Essential oils are liquid extracts of various potentially beneficial plants. They can be obtained from leaves, flowers, seeds, fruits, roots, bark, resin, wood and other parts of plants. Manufacturing processes can extract these compounds from these plants. Common extraction include Steam distillation, infusion, supercritical CO2 extraction and solvent extraction. Essential oils are widely used in the areas of chemical industry, pharmaceutical, industry cosmetic industry, and food industry. Essential oils often have a much stronger smell than the plants they come from and contain higher levels of active ingredients. This has to do with the amount of plant matter required to make essential oil.
A series of factors affect the quality of an essential oil including botanical origin, part of the plant used, climate and method of oil production. The quality of the essential oil may be compromised if any one of these factors is not considered carefully for that particular plant. When an essential oil is intended for clinical aromatherapy purposes, the specific botanical sourced and its quality become even more important; Gas chromatography (GC) and mass spectrometry (MS) can analyze the constituents in oils.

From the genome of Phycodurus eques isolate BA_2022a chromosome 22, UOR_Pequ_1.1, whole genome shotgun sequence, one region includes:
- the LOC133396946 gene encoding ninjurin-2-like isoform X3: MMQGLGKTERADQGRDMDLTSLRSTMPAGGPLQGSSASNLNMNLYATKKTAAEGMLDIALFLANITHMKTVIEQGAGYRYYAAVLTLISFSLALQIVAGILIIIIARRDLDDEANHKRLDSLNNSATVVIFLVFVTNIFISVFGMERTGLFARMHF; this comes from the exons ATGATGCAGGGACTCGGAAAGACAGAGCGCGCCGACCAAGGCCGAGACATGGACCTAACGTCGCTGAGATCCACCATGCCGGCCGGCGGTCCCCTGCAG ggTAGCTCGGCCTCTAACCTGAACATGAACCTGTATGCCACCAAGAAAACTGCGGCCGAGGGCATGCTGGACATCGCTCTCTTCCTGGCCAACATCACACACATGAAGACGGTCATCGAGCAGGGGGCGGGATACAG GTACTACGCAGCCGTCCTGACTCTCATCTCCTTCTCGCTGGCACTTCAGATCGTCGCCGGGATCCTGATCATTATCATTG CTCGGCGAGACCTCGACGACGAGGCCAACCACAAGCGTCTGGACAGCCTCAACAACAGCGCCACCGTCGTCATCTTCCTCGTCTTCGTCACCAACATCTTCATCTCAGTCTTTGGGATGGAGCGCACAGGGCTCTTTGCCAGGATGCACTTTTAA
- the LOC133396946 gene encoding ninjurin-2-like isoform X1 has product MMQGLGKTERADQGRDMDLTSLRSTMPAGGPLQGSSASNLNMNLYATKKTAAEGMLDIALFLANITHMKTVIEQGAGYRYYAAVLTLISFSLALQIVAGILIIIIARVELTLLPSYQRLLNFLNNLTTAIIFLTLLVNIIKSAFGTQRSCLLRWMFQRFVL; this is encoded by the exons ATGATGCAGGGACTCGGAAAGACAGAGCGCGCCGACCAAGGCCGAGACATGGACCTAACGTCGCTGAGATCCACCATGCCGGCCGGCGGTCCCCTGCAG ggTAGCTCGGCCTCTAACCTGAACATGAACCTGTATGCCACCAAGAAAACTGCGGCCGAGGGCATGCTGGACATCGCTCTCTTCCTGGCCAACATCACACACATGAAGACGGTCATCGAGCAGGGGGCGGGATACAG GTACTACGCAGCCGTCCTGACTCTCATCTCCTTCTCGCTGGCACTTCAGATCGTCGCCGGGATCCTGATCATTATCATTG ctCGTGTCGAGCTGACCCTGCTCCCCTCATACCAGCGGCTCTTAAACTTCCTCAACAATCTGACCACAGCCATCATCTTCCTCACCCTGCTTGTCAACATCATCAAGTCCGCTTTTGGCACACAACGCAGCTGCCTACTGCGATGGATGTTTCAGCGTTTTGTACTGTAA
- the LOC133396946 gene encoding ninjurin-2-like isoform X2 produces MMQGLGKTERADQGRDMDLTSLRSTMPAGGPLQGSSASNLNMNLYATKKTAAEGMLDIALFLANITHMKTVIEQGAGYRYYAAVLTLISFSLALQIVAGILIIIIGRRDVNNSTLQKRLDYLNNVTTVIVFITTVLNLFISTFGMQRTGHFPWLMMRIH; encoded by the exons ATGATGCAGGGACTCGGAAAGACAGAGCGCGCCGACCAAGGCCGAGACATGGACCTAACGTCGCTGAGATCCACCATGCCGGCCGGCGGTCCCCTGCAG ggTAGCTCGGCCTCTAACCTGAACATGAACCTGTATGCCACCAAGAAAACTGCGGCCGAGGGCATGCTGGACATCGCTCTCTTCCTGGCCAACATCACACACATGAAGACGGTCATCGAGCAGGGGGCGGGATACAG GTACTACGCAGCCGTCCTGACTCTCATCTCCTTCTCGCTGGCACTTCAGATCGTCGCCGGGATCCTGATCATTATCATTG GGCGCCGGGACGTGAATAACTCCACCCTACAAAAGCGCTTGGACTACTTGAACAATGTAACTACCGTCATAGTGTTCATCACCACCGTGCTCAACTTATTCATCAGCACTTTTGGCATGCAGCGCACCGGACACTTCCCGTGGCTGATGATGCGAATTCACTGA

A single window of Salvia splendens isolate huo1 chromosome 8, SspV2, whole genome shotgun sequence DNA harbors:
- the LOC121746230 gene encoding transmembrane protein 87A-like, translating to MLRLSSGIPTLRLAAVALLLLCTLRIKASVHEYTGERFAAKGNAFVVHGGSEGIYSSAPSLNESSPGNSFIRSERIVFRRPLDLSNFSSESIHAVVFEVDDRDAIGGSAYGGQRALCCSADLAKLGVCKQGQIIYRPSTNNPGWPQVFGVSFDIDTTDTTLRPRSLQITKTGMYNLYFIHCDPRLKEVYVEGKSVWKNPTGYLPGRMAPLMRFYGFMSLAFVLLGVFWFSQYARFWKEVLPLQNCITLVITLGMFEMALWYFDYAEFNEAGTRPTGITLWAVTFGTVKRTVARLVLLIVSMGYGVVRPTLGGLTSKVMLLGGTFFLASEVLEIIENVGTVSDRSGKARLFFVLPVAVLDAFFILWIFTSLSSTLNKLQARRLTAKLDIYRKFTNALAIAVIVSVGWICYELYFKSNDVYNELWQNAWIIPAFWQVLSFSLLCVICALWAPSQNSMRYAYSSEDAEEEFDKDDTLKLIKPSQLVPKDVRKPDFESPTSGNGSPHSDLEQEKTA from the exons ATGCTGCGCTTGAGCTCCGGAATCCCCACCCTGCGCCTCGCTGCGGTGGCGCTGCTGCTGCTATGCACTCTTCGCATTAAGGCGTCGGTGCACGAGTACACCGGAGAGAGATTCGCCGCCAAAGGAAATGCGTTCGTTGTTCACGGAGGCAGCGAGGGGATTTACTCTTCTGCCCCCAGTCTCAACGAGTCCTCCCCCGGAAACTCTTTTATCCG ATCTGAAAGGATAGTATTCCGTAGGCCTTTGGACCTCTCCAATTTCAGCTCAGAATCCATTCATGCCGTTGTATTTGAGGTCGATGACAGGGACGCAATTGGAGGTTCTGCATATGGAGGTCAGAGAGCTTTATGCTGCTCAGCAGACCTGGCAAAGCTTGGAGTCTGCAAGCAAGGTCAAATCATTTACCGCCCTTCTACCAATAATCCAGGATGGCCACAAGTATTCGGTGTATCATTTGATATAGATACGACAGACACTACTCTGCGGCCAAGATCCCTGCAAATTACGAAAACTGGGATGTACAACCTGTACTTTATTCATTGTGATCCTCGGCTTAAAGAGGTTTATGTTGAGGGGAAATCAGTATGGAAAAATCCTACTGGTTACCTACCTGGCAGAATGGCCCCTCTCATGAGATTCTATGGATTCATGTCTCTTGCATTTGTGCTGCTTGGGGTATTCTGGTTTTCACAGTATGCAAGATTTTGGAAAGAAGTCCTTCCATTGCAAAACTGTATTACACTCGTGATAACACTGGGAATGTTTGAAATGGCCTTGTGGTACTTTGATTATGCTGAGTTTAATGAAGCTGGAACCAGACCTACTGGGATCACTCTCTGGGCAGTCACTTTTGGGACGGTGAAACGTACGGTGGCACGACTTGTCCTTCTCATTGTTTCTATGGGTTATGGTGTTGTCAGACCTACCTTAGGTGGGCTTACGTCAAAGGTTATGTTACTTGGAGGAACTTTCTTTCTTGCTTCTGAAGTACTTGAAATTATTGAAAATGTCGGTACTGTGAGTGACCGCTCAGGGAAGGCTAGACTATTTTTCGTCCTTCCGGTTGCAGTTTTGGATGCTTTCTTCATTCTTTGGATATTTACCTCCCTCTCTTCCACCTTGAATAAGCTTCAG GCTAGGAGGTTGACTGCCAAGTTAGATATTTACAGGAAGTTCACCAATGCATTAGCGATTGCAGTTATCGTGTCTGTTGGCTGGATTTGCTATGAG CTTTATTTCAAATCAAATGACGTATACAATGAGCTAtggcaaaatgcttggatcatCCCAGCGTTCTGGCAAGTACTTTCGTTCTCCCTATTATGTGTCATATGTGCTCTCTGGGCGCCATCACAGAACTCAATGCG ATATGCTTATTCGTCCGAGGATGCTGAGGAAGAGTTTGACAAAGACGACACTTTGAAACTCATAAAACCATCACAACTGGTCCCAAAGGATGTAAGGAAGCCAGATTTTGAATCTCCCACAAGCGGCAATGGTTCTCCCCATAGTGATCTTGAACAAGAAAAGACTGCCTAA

Heat ,oxygen, light and moisture may influence an oil's shelf life. Therefore, do not store Essential Oils in the bathroom, near a stove, on a window sill or other sunny area. You can store an oil in the refrigerator or freezer. This option is especially ideal for those who use their oils infrequently. If oils freeze or form crystals, simply allow them to naturally return to room temperature before using them.